Ringing

As described above, the invention provides balanced and unbalanced drives for ringing, and supports multiple wave shapes, such as sinusoidal and trapezoidal signals, with a relatively high gain (120V/V). To establish the DC voltage on the tip and ring terminals, the codec subsection 200C applies appropriate voltages to the TVC/RVC inputs, as described above. Except for unbalanced ringing, the ringing signals applied to the TVC/RVC inputs are superimposed on the DC voltage and 180° out of phase.

For balanced ringing, each of the tip and ring terminals is driven to one-half the high battery voltage (−VBH/2). For unbalanced ringing, the ringing input to the TVC input is disabled, and the tip terminal is driven close to ground, while the ring terminal is driven to −VBH/2. Since only one terminal drives the ringer load, power to the load is halved. Offset ringing is accomplished by offsetting the terminal voltages equally from VBH/2.

The maximum signal swing of a respective tip/ring amplifier is defined by the ringing battery voltage and the amplifier overhead requirements. As a non-limiting example, for a 2.5 V overhead, and a maximum ringing battery voltage of −120V, the tip and ring amplifiers will swing from −2.5V to −117.5V, producing a differential ringing voltage at the tip and ring terminals of 230 Vpp.

Off-Hook Signalling

When operating in off-hook mode, the line voltage is set to steady state levels necessary to maintain constant current feed by the line circuit. The tip and ring input's are configured for a gain of 30 in this operating mode. Forward and reverse loop feed are achieved by reversing the voltage conditions of the TVC and RVC inputs.

When an off-hook event is detected, the codec initiates a programmable DC loop feed algorithm. Tip and ring may be displaced symmetrically relative to approximately VBAT/3 to limit the current, or asymmetrically. The tip and ring terminals are initially driven to open circuit/anti saturation voltages for the application. The metallic current information provided by the TIM/RIM outputs is compared with a current limit threshold, as described previously.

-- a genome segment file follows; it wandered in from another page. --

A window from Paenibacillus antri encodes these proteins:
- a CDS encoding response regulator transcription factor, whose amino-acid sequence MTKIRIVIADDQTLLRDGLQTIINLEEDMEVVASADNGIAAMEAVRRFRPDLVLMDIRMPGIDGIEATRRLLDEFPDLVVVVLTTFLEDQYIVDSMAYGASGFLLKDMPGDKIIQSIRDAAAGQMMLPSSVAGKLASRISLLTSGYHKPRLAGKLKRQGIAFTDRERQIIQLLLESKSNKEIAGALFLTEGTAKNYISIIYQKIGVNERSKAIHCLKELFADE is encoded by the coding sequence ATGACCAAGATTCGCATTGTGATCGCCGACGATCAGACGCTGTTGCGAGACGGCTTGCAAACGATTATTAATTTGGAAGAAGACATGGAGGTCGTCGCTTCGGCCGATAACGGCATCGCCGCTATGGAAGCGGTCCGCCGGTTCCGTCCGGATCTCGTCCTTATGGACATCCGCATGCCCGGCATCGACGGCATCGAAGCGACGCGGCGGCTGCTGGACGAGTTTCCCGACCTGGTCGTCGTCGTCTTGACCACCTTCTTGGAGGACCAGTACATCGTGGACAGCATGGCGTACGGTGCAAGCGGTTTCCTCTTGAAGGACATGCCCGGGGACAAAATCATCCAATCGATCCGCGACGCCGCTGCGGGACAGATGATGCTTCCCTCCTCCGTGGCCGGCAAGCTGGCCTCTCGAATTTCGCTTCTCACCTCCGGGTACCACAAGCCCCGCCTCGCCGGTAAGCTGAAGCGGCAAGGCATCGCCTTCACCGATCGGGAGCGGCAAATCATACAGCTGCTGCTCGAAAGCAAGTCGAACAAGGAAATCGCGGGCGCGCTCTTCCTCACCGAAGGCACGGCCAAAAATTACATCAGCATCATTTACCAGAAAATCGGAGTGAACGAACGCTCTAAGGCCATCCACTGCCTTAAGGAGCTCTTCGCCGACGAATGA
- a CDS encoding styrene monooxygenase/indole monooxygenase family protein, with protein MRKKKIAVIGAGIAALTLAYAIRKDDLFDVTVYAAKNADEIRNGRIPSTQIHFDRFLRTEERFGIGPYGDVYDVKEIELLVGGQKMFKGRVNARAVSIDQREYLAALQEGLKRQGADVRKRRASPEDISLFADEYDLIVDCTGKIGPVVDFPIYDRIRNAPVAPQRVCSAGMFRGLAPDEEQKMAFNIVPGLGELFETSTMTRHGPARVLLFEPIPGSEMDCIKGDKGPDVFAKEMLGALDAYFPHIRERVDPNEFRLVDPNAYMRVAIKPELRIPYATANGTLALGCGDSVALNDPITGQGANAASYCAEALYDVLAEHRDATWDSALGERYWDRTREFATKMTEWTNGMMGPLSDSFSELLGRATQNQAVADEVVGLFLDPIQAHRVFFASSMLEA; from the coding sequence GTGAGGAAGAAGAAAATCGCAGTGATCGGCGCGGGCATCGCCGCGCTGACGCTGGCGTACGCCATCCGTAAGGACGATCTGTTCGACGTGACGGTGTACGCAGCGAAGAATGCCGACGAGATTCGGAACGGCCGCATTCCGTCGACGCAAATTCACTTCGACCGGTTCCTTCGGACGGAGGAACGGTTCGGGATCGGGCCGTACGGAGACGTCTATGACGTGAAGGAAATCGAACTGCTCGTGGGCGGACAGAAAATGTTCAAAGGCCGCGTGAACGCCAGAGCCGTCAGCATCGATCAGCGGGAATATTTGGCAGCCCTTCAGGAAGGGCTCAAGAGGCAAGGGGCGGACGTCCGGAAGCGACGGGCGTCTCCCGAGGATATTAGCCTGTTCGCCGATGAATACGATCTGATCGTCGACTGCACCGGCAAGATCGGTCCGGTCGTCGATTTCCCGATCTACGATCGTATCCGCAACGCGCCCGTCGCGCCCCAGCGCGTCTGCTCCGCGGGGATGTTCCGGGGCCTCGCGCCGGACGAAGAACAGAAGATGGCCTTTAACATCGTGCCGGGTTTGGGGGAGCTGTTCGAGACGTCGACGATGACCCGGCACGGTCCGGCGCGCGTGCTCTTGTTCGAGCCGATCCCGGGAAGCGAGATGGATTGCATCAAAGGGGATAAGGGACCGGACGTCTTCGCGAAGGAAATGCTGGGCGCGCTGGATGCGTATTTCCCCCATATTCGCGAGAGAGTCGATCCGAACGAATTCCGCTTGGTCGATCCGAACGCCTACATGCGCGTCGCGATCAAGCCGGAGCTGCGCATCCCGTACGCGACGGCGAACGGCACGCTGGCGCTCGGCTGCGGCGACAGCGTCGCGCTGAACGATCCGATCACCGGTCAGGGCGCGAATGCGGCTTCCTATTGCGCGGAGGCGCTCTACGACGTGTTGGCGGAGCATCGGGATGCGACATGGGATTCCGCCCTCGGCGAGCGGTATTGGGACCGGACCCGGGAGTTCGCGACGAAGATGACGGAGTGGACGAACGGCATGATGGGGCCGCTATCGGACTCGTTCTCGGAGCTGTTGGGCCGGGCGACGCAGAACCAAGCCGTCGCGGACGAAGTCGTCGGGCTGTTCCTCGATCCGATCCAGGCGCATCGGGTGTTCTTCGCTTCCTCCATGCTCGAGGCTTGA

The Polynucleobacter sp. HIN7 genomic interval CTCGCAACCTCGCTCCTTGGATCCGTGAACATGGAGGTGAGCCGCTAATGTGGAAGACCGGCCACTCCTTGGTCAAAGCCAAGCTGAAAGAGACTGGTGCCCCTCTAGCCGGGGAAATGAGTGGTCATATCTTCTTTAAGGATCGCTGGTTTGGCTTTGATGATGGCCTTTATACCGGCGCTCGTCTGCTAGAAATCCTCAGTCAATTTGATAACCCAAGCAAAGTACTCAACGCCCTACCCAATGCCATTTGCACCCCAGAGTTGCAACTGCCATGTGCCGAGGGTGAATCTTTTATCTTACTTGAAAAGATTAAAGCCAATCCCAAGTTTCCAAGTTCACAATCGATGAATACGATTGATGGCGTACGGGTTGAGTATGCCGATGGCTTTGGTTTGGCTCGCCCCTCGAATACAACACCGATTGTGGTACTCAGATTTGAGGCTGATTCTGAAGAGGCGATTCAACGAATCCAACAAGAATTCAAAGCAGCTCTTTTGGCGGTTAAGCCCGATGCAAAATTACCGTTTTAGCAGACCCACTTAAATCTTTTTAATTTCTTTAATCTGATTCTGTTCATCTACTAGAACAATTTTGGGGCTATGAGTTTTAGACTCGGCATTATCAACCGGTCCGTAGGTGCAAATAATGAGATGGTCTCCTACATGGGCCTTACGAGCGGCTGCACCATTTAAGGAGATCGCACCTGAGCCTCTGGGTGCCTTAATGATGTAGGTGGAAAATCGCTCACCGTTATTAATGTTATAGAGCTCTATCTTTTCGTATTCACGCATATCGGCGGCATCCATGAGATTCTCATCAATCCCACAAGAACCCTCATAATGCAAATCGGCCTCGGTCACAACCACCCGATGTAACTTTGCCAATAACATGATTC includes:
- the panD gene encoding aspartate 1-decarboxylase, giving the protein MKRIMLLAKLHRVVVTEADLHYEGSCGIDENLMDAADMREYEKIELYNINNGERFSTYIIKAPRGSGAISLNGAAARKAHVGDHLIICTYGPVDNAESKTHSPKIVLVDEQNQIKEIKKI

If the loop current is excessive, the tip to ring voltage is reduced. When the threshold is reached, the tip to ring voltage is fixed and a programmable loop current hysteresis or low-pass filter function is executed to provide loop stability during voice transmission.

Voice Signal Transmission

4-2 Wire Gain

During AC transmission, the DSP codec 200C is coupled to terminal CH through an auxiliary amplifier which provides the precision current to voltage conversion required by the A/D converter in the codec voice path. In this mode the tip/ring amplifier converts the received voice signal voltage from the codec into a differential signal at the tip/ring interface. The sense amplifier's output at terminal CH provides the codec with a very precise current that is proportional to the AC loop current. This current is converted to a voltage and fed to the codec for processing, being injected back into the receive path to produced a 4-2 wire gain of 1.4 from the injection point to the two-wire interface. As pointed out above, the output of external amplifier 105 configured with appropriate gain can be connected to the AFM terminals for hardwire impedance synthesis, resulting in a gain of 1.4V/V from the receive input to tip and ring.

2 Wire-4 Wire Gain

For two-wire to four-wire voice transmission, the voltages across the tip and ring sense resistors of the tip/ring amplifier block 140 are coupled in complementary-polarity fashion to the series-coupled voltage detectors 410 and 420, so that output port 133 of sense amplifier 130 will provide a voice signal summation output for differential mode voice signals, whereas common mode signals will mutually cancel one another. As pointed out above, the sense amplifier's output port CH may be AC-coupled to an auxiliary circuit, such as inverting input 101 of external operational amplifier 105, the output of which may be fed back to the AFM port 112, to synthesize the output impedance of the tip and ring amplifier portions. The values of the sense amplifier resistor and the resistors of the tip and ring amplifier blocks are selected to effectively match one another, so as to achieve a precise output transfer function.

As will be appreciated from the foregoing description, by partitioning the signal processing functionality of a subscriber line interface circuit into high voltage interface and low voltage, digital control subsections, the present invention is able to realize a SLIC architecture whose operational characteristics, including voice, signaling and ringing, as well as line circuit parameters include loop supervision, loop feed, impedance matching and test coverage, which are readily digitally programmable and whose power requirements are reduced relative to conventional SLIC architectures having fixed operational characteristics. This effectively makes the SLIC architecture of the invention a ‘universal’ design, being readily programmed to comply with a variety of industry and country telecommunication standards.

While we have shown and described an embodiment in accordance with the present invention, it is to be understood that the same is not limited thereto but is susceptible to numerous changes and modifications as known to a person skilled in the art, and we therefore do not wish to be limited to the details shown and described herein, but intend to cover all such changes and modifications as are obvious to one of ordinary skill in the art.

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Classifications
U.S. Classification379/413, 379/395.01
International ClassificationH04M1/00, H04M9/00, H04M1/738
Cooperative ClassificationH04M1/7385, H04M3/005
European ClassificationH04M1/738P, H04M3/00L